The Epidermal Growth Factor Receptor: A Potential Therapeutic Target in Chronic Kidney Disease

Zijun Liu, Na Liu and Shi-Bin Cheng*

The Epidermal Growth Factor Receptor: A Potential Therapeutic Target in Chronic Kidney Disease

Chronic kidney disease is a clinical syndrome characterized by a gradual loss
of kidney function that persists for >3 months with health implications and affects nearly 500
million people worldwide.

Diabetes and hypertension are the 2 most common causes of CKD,
which account for up to two-thirds of the cases.

Accumulating evidence has shown that hyperuricemia is tightly associated
with the pathogenesis of CKD.

Prior studies demonstrate that decreasing uric acid levels delays the development of
CKD and slows its progression and uric acid is an independent predictor of future development
of CKD.

The mechanistic processes by which hyperuricemia induces chronic renal injury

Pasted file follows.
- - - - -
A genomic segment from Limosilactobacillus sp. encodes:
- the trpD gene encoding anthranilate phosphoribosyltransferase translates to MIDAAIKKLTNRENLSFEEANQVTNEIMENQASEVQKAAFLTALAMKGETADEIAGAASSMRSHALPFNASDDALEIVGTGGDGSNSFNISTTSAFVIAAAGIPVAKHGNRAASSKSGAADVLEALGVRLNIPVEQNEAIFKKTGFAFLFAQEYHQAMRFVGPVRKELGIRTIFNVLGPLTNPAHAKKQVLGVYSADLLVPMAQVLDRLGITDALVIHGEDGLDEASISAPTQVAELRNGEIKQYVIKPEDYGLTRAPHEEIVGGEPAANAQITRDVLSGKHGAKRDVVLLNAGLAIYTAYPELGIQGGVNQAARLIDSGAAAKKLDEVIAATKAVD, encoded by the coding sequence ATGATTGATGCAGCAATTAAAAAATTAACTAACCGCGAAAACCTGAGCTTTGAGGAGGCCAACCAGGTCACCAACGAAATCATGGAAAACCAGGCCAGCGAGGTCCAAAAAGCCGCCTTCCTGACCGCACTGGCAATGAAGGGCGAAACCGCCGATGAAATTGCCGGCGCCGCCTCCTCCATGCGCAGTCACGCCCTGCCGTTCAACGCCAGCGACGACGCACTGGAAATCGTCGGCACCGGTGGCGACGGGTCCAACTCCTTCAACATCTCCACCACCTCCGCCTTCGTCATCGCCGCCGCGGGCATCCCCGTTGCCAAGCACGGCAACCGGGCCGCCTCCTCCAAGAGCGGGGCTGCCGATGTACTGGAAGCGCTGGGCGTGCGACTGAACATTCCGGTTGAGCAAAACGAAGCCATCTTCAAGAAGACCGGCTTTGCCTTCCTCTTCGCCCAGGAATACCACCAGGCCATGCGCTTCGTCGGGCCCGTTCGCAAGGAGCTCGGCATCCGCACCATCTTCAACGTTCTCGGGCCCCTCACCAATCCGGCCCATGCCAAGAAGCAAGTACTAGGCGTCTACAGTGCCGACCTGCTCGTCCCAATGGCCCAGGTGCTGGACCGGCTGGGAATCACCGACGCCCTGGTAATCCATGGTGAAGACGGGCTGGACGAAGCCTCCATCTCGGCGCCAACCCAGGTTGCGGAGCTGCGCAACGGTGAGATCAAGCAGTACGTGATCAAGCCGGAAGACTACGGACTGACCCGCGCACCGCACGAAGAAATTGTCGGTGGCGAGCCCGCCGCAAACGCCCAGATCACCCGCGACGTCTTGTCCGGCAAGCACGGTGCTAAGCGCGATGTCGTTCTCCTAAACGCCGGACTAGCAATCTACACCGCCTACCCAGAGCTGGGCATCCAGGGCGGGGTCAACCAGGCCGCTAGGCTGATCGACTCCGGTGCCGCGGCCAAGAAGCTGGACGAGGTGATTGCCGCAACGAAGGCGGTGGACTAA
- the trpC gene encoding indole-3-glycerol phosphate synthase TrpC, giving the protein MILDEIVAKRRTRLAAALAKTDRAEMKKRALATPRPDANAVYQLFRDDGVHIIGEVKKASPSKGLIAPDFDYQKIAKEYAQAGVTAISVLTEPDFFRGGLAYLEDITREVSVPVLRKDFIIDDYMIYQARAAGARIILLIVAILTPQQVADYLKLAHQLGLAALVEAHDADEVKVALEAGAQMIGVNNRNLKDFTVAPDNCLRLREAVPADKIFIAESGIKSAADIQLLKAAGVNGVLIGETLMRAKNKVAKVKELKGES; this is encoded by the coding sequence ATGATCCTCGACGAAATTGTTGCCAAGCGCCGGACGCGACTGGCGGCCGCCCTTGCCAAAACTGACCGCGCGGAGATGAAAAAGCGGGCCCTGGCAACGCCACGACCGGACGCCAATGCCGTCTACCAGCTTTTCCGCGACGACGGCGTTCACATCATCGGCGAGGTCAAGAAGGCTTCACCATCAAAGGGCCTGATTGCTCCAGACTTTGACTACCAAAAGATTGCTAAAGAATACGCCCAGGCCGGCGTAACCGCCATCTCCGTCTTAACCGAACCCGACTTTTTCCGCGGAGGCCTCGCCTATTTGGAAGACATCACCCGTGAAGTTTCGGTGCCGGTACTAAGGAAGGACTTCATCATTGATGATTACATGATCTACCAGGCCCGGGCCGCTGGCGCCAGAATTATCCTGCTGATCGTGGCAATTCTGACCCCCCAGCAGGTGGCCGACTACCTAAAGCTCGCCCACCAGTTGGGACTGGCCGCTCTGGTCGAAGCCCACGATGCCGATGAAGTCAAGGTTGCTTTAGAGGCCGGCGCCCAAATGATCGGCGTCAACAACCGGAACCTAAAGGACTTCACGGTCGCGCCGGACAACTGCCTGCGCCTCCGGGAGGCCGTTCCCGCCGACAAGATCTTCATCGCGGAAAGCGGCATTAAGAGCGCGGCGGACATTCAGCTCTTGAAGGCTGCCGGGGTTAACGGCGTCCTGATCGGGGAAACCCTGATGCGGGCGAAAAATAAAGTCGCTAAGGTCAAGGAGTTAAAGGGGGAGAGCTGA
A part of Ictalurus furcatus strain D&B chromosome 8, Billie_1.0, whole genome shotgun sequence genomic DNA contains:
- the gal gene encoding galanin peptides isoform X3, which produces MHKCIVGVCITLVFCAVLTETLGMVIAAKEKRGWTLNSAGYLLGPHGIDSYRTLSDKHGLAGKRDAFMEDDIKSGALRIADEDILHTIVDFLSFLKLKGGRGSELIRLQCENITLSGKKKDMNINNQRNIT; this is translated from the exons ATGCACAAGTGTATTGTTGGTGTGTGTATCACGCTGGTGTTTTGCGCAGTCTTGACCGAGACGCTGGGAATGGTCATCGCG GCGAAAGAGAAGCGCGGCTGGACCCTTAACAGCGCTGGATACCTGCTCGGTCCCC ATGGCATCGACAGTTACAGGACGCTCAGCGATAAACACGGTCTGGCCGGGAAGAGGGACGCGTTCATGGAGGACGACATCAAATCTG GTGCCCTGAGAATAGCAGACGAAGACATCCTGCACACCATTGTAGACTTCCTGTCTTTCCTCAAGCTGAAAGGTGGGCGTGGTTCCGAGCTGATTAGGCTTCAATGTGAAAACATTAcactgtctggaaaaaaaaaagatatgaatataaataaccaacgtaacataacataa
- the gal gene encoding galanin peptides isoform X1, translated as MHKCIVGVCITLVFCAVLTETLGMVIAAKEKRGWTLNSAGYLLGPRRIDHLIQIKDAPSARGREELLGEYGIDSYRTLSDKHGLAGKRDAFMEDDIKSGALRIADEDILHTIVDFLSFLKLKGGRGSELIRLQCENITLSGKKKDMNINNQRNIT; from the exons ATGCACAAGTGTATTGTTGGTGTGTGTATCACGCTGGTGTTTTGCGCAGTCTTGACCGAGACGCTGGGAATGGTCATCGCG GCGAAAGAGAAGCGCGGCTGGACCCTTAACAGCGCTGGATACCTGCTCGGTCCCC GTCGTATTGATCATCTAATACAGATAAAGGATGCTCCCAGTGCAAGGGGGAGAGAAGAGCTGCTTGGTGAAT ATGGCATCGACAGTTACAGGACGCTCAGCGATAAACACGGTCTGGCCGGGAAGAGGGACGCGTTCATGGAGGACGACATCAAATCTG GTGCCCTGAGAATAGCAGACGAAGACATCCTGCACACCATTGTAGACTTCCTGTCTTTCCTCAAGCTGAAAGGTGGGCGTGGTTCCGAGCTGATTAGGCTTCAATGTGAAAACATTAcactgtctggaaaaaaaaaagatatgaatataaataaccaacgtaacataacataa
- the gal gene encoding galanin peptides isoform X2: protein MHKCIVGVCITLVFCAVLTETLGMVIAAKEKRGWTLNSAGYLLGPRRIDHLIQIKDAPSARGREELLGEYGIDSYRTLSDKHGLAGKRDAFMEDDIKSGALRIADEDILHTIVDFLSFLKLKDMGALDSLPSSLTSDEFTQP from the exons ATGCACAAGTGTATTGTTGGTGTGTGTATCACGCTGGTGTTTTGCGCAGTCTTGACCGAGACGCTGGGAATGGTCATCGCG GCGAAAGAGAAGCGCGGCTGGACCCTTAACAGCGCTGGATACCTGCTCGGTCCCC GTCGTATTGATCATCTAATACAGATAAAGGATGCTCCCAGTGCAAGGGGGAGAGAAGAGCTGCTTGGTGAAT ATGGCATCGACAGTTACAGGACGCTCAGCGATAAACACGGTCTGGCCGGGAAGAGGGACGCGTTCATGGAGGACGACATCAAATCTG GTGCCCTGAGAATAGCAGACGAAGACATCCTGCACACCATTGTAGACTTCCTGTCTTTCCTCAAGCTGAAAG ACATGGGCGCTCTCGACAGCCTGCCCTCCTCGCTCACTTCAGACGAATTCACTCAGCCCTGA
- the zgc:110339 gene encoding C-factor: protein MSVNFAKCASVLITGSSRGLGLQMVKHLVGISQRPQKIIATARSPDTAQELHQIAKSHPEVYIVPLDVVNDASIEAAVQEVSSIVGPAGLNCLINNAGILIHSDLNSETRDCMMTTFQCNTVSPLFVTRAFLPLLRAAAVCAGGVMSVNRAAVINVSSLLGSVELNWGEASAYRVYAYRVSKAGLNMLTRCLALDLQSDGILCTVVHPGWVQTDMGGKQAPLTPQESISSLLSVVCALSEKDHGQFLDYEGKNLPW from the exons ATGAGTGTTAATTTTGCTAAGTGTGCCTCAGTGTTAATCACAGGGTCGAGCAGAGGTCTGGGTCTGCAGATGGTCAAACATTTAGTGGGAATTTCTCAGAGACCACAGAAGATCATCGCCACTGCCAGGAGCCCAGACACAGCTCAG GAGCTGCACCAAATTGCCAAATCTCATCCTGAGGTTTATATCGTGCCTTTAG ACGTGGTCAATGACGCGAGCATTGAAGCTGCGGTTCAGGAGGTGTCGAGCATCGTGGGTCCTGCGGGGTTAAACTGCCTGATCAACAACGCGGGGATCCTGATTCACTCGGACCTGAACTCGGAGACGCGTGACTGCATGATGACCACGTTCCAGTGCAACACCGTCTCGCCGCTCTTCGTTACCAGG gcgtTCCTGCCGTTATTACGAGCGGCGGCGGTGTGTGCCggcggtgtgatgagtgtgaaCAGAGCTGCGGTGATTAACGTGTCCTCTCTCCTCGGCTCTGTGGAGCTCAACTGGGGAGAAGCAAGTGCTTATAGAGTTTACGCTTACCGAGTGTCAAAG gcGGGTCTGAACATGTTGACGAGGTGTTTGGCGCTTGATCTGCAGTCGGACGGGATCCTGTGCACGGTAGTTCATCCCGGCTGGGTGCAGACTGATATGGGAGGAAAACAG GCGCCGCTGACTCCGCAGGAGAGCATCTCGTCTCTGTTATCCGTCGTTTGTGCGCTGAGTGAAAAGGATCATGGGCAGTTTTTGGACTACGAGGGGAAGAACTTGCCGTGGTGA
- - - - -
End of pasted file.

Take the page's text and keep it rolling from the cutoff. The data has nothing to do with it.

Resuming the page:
involve deposition of uric acid crystals in the collecting duct of the kidney, renal angiotensin
system activation, oxidative stress, tubular epithelial cell transition and inflammation.

Upon activation, EGFR undergoes dimerization, a transition from an inactive monomeric form to an active homodimer. EGFR dimerization promotes its intrinsic intracellular protein-tyrosine kinase
activity, which results in autophosphorylation of several tyrosine residues in the C-terminal
domain of EGFR.

This autophosphorylation initiates several signal transduction cascades such
as the mitogen-activated protein kinases, protein kinase B also known as Akt
and Jun amino-terminal kinases pathways, regulating cell migration, adhesion, and proliferation.

Numerous studies have shown that EGFR activation contributes to chronic renal injury
and glomerular sclerosis.

Intriguingly, a recent study by Liu et al4 reported that EGFR activation
was critically involved in uric acid-induced chronic renal injury
in a rat model of Hyperuricemic nephropathy.

Mechanistically, inhibition of EGFR abrogated the expression of
TGF-β and phosphorylation of Smad3,
and blocked NF-kB pathway activation and macrophage infiltration in the kidney of Hyperuricemic rat.

Nephrol Open J. 2016; 3(1): e1-e2. doi: 10.17140/NPOJ-3-e006